Jean Luc Godard’s 1965 film, Alphaville, is a mixture of film noir, science fiction, and surrealist fantasy. At some time in the future, Lemmie Caution (Eddie Constantine) is sent as a secret agent to a city called Alphaville. Although Alphaville is located on another planet, Caution is able to drive there in his Ford Mustang (identified as a “Galaxie” in the film). Caution’s mission is to find a man named Leonard Nosferatu (Howard Vernon) and bring him back to Caution’s home planet. This task turns out to be harder than Caution anticipated, for it turns out that Nosferatu, who has changed his name to Prof. Von Braun, has taken over Alphaville, which he runs using a super computer called Alph 60. Von Braun has outlawed emotions such as love, as well as art and poetry. The government is continually eliminating words from the language, so it has to continually issue new dictionaries without the proscribed words. Von Braun believes that he is making the people of Alphaville into a “superior race”, who will be able to conquer the universe. Caution meets, and falls in love with, Von Braun’s daughter, Natacha (Anna Karina). She ends up risking her life to help him.

Alphaville is Godard’s protest against what he sees as the coldness and cultural vacuity of modern life. It is also an attack on totalitarianism. (These three things are apparently interrelated in Godards’s view.) The talk of a “superior race” is clearly meant to remind us of Hitler. The outlawing of words is meant to remind us of Stalin. (It’s also similar to Orwell’s notion of “newspeak”.) Von Braun is obviously named after Wernher Von Braun, the engineer who designed rockets first for the Nazis and then for the United States. He was seen by many people as the epitome of the amoral technocrat. For Godard, such a person acts an enabler for the political and social forces that are destroying our world.

My one criticism of this film is a lack of continuity in the character of Caution. In some scenes, he behaves like a cold-blooded killer, as well as a bit of a misogynist. Yet in other scenes, he talks about the power of love and of poetry. This inconsistency may due to the fact that the film was largely improvised.

Alphaville is prescient in some ways. Randianism, which calls for a world of self-interest without human connections, is becoming the unofficial philosophy of the U.S. ruling class. Welcome to Alphaville.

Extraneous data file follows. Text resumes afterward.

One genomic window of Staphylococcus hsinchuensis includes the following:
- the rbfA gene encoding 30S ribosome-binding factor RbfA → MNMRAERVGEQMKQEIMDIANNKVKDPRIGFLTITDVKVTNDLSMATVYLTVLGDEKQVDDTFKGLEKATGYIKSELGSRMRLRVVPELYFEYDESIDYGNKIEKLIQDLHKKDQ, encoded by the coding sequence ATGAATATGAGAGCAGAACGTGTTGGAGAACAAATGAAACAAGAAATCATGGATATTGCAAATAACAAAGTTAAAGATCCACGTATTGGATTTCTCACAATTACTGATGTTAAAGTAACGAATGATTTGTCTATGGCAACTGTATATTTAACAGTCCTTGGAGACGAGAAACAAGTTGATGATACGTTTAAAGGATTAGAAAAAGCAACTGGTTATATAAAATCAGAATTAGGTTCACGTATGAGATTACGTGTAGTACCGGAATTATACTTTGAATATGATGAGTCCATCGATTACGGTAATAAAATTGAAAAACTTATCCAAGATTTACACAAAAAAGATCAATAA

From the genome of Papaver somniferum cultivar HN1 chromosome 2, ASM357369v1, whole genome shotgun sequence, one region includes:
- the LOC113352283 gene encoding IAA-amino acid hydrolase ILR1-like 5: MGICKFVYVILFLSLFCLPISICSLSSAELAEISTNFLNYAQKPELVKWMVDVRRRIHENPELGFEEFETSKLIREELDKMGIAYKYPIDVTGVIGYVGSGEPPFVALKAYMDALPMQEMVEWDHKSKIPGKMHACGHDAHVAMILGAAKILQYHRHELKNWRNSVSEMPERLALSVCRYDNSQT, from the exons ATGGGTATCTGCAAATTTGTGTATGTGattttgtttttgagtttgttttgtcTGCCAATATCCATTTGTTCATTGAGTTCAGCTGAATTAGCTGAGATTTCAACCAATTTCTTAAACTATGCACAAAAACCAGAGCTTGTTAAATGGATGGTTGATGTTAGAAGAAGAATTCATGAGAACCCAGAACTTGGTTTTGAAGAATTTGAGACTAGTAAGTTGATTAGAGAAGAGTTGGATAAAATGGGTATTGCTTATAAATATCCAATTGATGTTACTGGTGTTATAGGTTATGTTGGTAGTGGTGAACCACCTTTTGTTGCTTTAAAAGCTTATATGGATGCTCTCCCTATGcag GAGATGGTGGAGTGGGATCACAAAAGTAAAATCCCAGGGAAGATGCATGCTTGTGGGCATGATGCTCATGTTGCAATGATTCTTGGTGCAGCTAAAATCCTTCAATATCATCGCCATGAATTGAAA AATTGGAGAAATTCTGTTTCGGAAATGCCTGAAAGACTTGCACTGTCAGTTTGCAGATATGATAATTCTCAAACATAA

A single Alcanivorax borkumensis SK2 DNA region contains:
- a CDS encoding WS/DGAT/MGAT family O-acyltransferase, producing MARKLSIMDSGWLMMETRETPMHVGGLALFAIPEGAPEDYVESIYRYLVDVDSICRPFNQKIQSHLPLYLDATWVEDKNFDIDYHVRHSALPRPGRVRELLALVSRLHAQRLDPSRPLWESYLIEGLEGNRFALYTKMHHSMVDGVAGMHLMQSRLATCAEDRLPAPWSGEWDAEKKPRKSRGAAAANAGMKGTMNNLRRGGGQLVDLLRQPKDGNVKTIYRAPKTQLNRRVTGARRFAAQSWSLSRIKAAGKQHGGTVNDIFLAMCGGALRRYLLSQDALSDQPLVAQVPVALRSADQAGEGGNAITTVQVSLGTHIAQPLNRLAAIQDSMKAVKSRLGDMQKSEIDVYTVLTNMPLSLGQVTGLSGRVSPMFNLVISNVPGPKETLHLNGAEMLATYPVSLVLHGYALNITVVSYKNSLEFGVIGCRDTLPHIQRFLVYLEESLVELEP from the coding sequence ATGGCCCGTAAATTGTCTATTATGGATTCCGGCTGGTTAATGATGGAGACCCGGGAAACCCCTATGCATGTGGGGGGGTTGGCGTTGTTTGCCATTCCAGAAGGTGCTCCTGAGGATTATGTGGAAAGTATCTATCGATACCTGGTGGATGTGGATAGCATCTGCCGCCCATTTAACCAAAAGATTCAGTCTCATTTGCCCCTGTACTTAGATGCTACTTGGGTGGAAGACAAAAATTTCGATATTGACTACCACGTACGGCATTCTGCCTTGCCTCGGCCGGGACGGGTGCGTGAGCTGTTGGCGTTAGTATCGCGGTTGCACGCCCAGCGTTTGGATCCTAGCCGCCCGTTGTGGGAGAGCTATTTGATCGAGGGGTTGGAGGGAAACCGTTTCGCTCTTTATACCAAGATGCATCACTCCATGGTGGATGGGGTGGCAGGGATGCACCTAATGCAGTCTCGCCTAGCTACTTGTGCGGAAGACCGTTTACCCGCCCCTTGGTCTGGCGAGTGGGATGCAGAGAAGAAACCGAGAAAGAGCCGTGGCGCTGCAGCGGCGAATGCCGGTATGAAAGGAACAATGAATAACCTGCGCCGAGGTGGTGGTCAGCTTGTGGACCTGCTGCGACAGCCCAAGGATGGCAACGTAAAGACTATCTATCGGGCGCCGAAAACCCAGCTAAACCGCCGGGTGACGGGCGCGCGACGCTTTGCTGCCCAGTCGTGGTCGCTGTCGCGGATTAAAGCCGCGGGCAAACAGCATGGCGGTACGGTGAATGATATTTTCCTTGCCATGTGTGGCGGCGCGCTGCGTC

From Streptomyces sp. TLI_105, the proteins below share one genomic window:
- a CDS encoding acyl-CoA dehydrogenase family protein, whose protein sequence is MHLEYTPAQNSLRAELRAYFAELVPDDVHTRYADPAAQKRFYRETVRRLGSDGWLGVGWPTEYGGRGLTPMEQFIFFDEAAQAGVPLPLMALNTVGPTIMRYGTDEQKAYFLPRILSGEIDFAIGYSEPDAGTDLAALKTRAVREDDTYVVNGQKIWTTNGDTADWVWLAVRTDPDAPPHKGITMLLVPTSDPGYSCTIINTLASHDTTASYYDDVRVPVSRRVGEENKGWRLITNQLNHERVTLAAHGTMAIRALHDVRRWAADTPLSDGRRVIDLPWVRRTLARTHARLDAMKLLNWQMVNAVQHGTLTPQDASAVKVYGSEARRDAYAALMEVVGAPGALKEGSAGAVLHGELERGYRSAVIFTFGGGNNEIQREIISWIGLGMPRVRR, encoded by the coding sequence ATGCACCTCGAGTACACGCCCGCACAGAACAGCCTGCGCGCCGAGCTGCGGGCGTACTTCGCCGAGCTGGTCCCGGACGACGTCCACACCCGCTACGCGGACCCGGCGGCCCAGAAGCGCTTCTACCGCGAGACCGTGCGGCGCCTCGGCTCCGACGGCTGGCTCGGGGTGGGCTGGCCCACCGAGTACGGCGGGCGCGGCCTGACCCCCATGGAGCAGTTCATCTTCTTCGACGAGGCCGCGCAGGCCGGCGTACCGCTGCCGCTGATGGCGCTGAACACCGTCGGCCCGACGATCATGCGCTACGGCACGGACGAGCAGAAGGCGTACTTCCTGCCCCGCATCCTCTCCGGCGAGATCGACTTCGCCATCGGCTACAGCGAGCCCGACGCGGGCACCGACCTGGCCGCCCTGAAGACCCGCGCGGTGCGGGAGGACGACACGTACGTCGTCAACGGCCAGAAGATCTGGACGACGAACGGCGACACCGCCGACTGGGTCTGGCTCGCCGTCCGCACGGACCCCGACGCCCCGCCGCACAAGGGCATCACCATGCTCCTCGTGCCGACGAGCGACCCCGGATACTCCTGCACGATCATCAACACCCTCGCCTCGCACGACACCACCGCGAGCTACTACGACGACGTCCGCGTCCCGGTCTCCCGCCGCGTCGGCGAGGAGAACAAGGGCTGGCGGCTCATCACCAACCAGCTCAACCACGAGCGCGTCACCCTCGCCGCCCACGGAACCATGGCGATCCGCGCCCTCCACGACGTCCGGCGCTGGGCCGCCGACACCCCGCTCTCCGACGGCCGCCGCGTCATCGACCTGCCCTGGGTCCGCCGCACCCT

Paul Ryan

August 12, 2012

It used to be that the Republicans would run as the “no new taxes” party. Now we have a Republican ticket that is effectively promising to raise taxes on most Americans, while giving huge tax cuts to the richest Americans. At the risk of sounding portentous, I can’t help but wonder if we are entering a new phase of capitalism, one in which politicians no longer even pretend to care about the general welfare. Ronald Reagan pretended to be a friend of the working class, even as he attacked workers’ living standards. Romney and Ryan are effectively giving the finger to the working class. They are here to benefit the rich, and they want everyone to know it. The question is: how many Americans will buy this? True, there are a lot of people who have read Atlas Shrugged, but there are a lot more who haven’t. Not everybody has been indoctrinated into the Randroid zombie army. Not yet, anyway.

There must be a deep affinity between Romney and Ryan, for one can see no other reason why Romney would choose him. According to this article in the New York Times, Ryan doesn’t give Romney any electoral advantage. Being a Catholic, he won’t help the Mormon Romney with evangelicals, although he won’t hurt him either. The Catholic fanatic, Rick Santorum, had his strongest support during the primaries among Protestant fundamentalists. (Interestingly, Santorum tended to do poorly in states with large Catholic populations.)